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Columbia Journalism Review

From the Columbia Journalism Review:

RS Strikes Again: CJR’s Peterson Fellow, Felix Salmon, asks:  Can Rolling Stone claim another scalp? Could be. Six months after ending the career of Stanley McChrystal, Rolling Stone published Jeff Goodell’s blistering, 7,600-word profile of Don Blankenship, the CEO of Massey Energy. Entitled “The Dark Lord of Coal Country,” it’s powerful stuff.

Crains v. BONY:  With Peter Eavis having left the WSJ, Salmon wonders: Who will join Jonathan Weil and David Reilly in taking on the job of poring over banks’ balance sheets to expose their crazy accounting? Crain’s New York Business’s Aaron Elstein, that’s who! He pulls no punches in a recent story on Bank of New York.

Kinsley v. Chittum: Michael Kinsley writes to say that Audit Deputy Chief Ryan Chittum missed the point of his column asking “Are we poorer than we used to be?”  Ryan replies and, at the end of an interesting exchange, they’ll have to agree to disagree.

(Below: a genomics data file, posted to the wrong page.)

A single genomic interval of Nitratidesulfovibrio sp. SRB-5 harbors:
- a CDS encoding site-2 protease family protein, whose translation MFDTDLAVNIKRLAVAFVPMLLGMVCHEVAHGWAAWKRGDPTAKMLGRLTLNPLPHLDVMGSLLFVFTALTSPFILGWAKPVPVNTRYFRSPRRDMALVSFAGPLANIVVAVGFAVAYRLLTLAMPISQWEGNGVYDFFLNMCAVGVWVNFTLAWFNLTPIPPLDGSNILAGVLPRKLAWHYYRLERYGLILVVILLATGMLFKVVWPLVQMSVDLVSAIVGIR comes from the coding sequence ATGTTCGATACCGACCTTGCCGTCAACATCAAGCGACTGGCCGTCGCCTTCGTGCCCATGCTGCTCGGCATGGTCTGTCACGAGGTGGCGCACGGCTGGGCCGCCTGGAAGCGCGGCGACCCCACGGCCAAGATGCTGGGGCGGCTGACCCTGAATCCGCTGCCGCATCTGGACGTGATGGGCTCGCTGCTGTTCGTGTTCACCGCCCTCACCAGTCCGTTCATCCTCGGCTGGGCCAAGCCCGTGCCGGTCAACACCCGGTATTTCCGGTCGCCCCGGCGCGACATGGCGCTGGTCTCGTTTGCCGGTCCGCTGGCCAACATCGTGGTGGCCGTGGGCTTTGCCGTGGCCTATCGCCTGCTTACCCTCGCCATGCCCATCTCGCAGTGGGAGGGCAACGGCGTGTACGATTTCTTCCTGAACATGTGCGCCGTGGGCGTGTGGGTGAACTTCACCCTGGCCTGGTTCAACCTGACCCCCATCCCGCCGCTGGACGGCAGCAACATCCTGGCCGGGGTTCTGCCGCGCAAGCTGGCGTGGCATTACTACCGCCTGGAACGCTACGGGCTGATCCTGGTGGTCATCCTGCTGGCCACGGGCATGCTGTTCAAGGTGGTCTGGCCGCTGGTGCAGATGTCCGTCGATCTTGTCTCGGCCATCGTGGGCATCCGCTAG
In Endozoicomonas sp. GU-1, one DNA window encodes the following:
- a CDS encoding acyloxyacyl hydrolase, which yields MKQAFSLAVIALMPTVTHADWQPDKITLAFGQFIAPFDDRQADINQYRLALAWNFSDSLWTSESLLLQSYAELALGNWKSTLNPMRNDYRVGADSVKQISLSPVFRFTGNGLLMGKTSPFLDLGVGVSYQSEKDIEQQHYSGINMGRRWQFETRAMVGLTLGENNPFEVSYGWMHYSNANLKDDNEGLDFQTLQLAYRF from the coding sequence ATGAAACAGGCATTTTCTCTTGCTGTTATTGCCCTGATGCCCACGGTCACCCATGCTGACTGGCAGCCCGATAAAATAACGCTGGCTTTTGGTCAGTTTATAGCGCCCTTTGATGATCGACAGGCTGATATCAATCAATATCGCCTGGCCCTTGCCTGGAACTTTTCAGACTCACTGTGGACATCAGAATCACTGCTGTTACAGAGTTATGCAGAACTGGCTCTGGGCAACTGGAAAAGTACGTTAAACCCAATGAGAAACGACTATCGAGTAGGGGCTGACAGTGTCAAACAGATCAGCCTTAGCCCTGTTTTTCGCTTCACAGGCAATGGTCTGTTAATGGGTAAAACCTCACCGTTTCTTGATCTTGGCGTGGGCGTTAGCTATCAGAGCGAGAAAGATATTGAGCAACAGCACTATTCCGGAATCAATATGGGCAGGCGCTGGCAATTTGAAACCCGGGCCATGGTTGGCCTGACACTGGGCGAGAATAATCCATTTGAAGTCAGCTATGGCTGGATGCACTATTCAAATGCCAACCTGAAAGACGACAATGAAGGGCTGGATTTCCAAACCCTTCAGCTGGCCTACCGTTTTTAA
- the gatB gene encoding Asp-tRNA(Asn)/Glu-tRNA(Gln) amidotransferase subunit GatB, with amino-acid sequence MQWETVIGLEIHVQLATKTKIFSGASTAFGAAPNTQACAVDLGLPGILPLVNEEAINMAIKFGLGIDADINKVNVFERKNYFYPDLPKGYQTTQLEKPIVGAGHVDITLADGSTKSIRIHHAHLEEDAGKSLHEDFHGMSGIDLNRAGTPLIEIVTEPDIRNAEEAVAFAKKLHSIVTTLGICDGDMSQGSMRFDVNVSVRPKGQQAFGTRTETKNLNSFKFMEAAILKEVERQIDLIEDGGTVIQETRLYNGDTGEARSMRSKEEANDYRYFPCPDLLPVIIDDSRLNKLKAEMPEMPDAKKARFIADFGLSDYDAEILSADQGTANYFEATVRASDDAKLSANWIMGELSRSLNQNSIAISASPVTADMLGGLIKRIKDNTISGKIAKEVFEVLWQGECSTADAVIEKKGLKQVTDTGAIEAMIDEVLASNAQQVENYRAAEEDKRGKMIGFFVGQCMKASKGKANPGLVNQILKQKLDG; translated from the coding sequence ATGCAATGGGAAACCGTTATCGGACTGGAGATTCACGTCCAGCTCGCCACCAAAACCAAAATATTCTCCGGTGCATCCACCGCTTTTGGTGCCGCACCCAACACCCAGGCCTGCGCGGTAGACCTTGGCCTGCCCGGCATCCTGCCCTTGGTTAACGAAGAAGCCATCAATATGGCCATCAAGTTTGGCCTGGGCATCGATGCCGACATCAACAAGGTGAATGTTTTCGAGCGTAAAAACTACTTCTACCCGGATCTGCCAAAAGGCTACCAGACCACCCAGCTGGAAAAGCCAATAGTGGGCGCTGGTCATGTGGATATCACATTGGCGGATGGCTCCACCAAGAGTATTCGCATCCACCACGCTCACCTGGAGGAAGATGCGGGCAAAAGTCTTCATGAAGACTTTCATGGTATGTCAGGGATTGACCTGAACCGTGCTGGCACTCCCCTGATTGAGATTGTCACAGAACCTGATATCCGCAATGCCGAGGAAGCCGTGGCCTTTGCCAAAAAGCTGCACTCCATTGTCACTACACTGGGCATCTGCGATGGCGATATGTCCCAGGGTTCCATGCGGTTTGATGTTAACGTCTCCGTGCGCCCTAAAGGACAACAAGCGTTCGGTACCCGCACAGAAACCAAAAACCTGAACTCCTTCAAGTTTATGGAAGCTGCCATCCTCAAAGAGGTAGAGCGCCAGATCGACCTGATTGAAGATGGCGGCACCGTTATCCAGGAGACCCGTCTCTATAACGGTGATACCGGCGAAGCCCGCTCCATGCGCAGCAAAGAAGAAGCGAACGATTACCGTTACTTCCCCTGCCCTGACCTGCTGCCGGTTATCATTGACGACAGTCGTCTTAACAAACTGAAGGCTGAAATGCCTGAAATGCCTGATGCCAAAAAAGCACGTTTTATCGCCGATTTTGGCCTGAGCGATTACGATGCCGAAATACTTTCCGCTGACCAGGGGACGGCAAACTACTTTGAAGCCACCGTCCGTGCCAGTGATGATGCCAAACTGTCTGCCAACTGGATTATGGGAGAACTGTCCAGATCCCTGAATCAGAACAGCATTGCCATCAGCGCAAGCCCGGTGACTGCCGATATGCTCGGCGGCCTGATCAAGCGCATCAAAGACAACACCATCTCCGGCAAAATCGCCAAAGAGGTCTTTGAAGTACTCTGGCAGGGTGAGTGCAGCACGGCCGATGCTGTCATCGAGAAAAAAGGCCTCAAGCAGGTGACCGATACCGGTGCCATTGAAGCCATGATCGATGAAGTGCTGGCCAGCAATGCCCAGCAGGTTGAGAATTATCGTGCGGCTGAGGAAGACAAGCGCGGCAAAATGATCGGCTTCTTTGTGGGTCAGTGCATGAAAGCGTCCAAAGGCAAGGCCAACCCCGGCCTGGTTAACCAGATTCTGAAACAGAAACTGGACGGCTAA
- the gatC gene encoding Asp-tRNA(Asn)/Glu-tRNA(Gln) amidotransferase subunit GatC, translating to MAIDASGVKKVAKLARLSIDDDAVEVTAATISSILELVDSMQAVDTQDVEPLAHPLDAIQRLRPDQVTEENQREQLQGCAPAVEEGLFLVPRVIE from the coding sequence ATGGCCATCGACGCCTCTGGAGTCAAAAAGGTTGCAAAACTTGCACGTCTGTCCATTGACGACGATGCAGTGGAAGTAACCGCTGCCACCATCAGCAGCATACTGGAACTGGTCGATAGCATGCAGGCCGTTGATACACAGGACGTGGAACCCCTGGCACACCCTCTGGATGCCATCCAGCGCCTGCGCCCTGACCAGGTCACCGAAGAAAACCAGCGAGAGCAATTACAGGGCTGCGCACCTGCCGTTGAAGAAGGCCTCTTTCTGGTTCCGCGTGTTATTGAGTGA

Weak on Dimon  (Part II): Salmon already dissected Roger Lowenstein’s “credulous” New York Times Mag profile of press favorite Jamie Dimon.  But Chittum says a couple of other problems stuck out for him that also need addressing, including that Dimon is scarcely challenged on the crucial issue of “too big to fail.”

Amazon’s Unfair Edge: Slate’s Farhad Manjoo wrote about how online retailers like Amazon get a huge unfair advantage over their bricks and mortar counterparts. Chittum walks through this good piece on an important subject. http://www.cjr.org/the_audit/slate_takes_on_amazons_unfair.php

$100 Hamster Wheel: Back on October 1, Salmon says, the Fed put out a short, bland press release announcing “a delay in the issue date of the redesigned $100 note.” Sometimes, there’s a great little story hidden behind such news, and in this case it was CNBC’s Eamon Javers who found it. Javers had time to put together his story, and it shows. But according to some weird rule of journalism, the minute that CNBC ran the story, a full nine weeks after the original press release came out, everybody else felt that they had to have it too, and immediately. Thus it became another example of  “hamster wheel” journalism.

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